What It Is
Today’s science and technology are nearing a point where computers can recreate human-level intelligence. While it is difficult to say when exactly this will happen, some researchers are suggesting that this could take place sometime this century. In the press release, Stuart Russell, a world-leading AI researcher at the University of California, Berkeley, suggests that such a development would be "the biggest event in human history."
Professor Stephen Hawking agrees, and adds that it remains to be seen whether or not artificial intelligence will be our greatest benefit or greatest downfall. He states, "when it eventually does occur, it's likely to be either the best or worst thing ever to happen to humanity, so there's huge value in getting it right."
In anticipation of this, the University of Cambridge is to establish a new interdisciplinary research centre, the Leverhulme Centre for the Future of Intelligence, which will bring together computer scientists, philosophers, social scientists, and others to examine the technical, practical, and philosophical questions that artificial intelligence raises (or will raise) for humanity in the coming century.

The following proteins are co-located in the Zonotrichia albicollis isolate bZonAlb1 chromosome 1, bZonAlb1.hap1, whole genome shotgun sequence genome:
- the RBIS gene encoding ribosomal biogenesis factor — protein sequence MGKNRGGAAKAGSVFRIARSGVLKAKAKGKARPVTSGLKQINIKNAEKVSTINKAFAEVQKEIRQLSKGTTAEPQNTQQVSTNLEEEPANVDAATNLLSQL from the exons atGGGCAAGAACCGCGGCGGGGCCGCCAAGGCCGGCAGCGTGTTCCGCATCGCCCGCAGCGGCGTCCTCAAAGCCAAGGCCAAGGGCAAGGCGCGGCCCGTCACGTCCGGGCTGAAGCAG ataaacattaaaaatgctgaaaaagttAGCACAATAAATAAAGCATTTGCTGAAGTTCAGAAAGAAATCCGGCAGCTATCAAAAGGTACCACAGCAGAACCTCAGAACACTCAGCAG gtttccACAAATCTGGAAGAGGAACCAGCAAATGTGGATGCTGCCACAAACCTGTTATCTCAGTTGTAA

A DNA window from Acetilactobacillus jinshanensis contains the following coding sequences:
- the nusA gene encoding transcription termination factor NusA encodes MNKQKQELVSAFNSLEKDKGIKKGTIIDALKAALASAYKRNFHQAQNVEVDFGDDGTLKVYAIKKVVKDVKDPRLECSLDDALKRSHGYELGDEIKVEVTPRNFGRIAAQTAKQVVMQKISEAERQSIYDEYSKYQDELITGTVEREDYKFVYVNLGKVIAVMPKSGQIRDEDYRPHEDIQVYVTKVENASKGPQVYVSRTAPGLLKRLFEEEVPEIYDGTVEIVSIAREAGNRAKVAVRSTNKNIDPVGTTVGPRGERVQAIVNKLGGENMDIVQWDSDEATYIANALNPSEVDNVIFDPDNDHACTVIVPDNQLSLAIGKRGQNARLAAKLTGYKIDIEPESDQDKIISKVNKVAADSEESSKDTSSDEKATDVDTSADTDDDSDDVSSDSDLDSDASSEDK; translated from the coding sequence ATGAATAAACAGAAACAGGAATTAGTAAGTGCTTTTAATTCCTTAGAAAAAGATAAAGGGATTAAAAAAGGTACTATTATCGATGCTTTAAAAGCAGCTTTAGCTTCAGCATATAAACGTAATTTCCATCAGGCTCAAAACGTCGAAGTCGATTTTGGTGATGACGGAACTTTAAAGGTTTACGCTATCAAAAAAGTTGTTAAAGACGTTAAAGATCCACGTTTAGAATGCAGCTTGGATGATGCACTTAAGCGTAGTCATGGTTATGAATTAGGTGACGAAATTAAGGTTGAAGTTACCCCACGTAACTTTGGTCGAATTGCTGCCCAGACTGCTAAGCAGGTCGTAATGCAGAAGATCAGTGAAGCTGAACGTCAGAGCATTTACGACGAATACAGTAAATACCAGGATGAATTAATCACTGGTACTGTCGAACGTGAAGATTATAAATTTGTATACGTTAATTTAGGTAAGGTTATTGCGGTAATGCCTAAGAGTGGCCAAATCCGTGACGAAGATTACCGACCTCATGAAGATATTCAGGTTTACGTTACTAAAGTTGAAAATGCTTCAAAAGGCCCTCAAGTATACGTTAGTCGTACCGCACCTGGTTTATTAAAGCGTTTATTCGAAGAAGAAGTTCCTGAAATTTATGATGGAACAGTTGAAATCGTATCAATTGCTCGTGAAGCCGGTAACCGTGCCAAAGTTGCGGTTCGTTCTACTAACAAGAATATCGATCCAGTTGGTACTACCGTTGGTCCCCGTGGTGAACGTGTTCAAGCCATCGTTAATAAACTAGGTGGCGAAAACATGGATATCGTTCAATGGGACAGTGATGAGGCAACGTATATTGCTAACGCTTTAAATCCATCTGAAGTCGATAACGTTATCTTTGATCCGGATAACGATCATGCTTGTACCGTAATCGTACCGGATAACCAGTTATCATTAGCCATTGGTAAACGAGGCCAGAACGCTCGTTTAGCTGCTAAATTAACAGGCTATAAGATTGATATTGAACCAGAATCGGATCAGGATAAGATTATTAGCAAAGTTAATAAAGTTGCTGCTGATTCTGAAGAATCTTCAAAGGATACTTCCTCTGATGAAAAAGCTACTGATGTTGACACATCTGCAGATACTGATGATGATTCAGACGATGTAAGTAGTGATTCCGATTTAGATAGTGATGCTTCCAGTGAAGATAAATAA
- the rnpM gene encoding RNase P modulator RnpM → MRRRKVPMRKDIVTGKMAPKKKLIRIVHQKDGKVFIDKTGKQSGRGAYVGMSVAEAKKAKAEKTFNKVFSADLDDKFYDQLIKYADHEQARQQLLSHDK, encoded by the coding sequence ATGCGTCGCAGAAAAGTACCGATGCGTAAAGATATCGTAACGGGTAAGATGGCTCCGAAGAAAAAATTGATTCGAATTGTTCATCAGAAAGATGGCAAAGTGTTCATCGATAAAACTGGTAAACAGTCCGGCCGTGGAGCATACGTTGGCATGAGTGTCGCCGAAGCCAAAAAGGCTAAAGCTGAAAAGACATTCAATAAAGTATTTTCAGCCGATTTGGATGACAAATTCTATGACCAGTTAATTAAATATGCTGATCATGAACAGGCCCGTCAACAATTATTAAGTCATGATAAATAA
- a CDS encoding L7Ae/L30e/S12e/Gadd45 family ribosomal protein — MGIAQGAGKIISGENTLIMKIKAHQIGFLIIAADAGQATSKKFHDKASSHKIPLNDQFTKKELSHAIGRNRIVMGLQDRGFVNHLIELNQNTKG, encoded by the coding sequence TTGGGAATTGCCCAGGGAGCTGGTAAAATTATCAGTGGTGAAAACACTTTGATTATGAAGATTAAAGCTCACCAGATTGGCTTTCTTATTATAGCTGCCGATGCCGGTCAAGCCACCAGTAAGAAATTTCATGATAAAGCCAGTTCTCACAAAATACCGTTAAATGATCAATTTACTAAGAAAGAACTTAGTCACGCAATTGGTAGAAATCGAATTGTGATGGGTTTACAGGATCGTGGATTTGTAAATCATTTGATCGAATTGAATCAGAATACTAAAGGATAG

It will be funded by a £10 million grant from the Leverhulme Trust.
The Executive Director of the University's Centre for the Study of Existential Risk (CSER), Dr Seán Ó hÉigeartaigh, said: "The Centre is intended to build on CSER's pioneering work on the risks posed by high-level AI and place those concerns in a broader context, looking at themes such as different kinds of intelligence, responsible development of technology and issues surrounding autonomous weapons and drones."
The Leverhulme Centre for the Future of Intelligence will span several institutions, as well as multiple disciplines. Professor Huw Price, the Bertrand Russell Professor of Philosophy at Cambridge and Director of the Centre, claims that this will be "a proposal this ambitious, combining some of the best minds across four universities and many disciplines, could not have been achieved without CRASSH's (Cambridge's Centre for Research in the Arts, Social Sciences and Humanities) vision and expertise."
The Centre aims to take the lead in global conversation about the role of AI in future challenges and opportunities for humanity.